We were heading west along the Rainbow Coast, so named because, according to the Albany tourist info, “the angle of the sun in relation to this southern coast of Western Australia is less than 42 degrees above the horizon (particularly as we head into winter).The sun shines out of the north onto the rain that comes off the Southern Ocean... and because of the angle of the sun... you get rainbows throughout the day!” Well, we had the rain and for a moment, we had sun and there was indeed a rainbow, but it was short-lived.
The sun teased us all day, hiding behind big, dark clouds, then suddenly piercing through a tiny patch of blue for a minute or two. The SW swell exacerbated by the wind was up. Long period, 4m/15' swells mixed and short, jerky waves made for queasy stomachs. Though, I must admit, neither of us fed the fish. Perhaps after all these years, we're getting sea legs after all?
With a small change in course and the wind just a bit more southerly, the jib was out and we were sailing, close-hauled and making very slow, but steady, progress. The days are short now and by 6:30 pm, the running lights were on and the long, dark, cold night enveloped us like a shroud. As if to atone for a gray day, the night bloomed into cold magnificence. The clouds lifted and there wasn't room in the sky for even one more star. A bright, waning moon illuminated our path. Biolumes twinkled in our wake and the whole night sparkled.
Early morning clouds took over the sky again … gray, overcast, rain and drizzle and then came the sun and a rainbow appeared.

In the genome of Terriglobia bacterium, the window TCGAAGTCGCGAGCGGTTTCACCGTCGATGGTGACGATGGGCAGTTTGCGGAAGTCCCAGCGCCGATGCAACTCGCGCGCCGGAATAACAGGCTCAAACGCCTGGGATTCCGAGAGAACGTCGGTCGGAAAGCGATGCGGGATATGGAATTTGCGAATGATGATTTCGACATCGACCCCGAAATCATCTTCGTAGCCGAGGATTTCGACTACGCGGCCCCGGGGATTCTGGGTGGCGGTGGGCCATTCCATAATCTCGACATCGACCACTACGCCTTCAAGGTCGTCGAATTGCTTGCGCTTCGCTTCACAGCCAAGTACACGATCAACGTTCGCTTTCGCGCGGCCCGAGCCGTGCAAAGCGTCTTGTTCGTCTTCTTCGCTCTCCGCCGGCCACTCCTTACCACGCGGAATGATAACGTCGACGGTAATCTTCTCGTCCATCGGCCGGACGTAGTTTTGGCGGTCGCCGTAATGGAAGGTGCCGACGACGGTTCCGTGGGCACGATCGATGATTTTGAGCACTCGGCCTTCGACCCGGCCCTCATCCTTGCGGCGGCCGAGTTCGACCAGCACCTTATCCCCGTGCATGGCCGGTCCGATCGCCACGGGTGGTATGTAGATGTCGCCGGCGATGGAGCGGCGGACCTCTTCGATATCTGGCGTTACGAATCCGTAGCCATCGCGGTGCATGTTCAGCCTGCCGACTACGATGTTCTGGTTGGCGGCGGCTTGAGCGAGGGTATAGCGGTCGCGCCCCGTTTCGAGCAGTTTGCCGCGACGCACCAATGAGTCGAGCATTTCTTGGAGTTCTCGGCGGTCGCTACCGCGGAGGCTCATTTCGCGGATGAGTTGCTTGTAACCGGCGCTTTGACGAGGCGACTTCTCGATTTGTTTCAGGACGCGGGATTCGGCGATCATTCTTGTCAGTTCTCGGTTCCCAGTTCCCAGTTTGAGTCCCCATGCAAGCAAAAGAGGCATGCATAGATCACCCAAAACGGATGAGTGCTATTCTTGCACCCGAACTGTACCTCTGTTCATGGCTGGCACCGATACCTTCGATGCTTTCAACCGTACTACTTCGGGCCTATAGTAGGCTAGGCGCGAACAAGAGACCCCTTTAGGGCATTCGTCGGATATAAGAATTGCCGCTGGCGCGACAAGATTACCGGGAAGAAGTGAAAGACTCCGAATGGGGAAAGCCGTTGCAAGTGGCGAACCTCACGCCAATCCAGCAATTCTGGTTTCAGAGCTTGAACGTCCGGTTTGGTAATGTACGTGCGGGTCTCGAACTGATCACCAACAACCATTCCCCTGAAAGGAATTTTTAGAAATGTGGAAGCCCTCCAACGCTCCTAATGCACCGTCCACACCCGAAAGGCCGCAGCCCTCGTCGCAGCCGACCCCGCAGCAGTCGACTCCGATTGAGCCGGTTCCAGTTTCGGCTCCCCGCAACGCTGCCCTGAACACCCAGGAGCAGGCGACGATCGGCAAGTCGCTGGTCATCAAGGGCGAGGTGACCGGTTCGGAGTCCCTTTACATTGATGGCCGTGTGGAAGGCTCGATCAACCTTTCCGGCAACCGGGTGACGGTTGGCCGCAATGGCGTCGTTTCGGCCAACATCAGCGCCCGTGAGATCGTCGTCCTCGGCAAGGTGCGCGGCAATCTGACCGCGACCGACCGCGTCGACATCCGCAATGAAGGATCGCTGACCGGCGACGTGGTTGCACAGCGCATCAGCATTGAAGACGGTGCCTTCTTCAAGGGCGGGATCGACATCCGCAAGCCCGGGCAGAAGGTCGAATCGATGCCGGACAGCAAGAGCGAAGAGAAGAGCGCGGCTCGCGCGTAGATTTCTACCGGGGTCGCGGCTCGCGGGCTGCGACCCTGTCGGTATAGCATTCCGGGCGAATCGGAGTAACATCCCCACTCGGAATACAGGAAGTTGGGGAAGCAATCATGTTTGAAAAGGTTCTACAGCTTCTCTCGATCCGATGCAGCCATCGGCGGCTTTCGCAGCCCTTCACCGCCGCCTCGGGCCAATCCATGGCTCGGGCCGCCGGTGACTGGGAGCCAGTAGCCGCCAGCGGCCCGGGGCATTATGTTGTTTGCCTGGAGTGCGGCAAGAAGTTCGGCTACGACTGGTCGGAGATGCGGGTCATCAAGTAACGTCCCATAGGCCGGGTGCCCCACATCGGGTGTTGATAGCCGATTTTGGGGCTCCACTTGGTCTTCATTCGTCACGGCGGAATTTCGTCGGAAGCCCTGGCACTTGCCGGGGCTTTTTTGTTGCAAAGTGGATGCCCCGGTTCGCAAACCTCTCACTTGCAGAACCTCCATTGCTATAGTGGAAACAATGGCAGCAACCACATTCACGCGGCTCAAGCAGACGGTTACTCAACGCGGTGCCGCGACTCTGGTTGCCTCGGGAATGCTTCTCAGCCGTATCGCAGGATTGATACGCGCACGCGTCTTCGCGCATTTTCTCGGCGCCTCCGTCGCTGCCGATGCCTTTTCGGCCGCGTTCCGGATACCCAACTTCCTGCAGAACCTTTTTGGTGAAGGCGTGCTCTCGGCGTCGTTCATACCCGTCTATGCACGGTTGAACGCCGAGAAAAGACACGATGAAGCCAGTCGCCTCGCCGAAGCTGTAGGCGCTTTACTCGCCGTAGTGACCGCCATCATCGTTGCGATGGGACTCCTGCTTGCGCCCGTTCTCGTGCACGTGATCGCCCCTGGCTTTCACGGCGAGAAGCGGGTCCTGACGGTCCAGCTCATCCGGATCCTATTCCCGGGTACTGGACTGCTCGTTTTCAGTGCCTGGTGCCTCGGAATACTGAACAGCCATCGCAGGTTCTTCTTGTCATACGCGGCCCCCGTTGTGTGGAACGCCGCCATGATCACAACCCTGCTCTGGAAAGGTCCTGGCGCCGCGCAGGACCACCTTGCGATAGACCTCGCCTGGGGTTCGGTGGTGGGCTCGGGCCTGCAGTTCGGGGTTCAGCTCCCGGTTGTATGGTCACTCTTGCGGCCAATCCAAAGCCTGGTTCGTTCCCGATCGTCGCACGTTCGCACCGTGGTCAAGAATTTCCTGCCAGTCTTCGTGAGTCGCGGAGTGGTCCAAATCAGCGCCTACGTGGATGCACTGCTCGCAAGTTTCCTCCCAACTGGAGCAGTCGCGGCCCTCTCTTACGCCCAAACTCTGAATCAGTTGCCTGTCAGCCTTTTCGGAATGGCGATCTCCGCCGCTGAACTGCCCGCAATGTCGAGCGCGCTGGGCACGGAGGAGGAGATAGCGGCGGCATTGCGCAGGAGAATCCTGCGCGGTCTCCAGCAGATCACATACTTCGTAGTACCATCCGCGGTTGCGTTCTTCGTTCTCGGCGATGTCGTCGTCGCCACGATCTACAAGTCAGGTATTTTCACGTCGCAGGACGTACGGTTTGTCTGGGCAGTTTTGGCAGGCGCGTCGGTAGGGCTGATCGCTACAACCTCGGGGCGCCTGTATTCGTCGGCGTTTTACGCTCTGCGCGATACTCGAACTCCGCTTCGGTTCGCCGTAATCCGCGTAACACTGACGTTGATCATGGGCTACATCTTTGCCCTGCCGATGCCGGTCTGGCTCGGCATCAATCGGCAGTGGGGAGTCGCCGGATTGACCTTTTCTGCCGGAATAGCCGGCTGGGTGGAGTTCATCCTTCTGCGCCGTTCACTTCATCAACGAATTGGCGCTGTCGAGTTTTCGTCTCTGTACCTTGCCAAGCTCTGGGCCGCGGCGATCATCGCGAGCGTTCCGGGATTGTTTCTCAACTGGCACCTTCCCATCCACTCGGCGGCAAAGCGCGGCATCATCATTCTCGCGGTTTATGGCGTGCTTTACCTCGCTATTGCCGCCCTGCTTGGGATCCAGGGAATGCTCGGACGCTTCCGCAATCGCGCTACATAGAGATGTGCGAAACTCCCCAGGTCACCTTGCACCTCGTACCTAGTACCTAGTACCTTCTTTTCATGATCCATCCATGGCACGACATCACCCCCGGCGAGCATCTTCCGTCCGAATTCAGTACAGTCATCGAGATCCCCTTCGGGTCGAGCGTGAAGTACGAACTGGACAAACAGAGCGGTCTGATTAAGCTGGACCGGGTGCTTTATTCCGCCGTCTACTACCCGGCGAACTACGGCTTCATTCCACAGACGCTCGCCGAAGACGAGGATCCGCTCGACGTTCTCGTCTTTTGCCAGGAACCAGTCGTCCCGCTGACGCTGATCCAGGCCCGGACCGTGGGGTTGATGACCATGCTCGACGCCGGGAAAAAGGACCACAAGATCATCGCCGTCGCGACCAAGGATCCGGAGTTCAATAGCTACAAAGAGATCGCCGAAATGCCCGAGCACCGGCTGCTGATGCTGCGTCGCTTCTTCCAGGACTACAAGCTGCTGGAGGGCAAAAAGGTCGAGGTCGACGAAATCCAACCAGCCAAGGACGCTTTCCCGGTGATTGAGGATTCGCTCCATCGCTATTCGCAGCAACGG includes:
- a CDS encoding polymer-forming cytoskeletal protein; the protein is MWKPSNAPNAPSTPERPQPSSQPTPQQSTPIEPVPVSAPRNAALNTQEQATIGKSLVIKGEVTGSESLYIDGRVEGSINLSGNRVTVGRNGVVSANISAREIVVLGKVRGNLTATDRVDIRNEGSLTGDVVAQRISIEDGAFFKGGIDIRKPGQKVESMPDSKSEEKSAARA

Rain clouds were all around us. We could see the dark showers, but nary a drop fell on Cups. It was going to be a good day.
Later today … we'll head around one of the world's five great southern capes and enter the Indian Ocean. Stay tuned.
And lest we forget …
It was especially hard to leave Albany. We met so many people and enjoyed their generous hospitality. A big, big thank you to Don and Judith for hot showers, dinners, markets and the loan of their Honda among other things. Thanks to Maree, Tom and Floyd … we so enjoyed meeting up with you again. Your hospitality was over the top. Thanks to everyone who stopped by the boat to say hi, offered help, invitations, information and friendly words.
We had two objectives heading west to the Walpole Wilderness. One was to see and experience the Treetop Walk. The other, just as important to us, was to visit with friends Maree, Tom and Floyd, a family we'd met when we visited Deal Island in February 2013. They were volunteer caretakers on the island. In a just a few days visiting with them at Deal, we formed a friendship and stayed in touch. They live in Walpole and when we told them we had arrived in Albany, they invited us out for a visit. Maree sent suggestions of several possible stops along the way in addition to the Tree Top Walk and we were excited. Road Trip!!!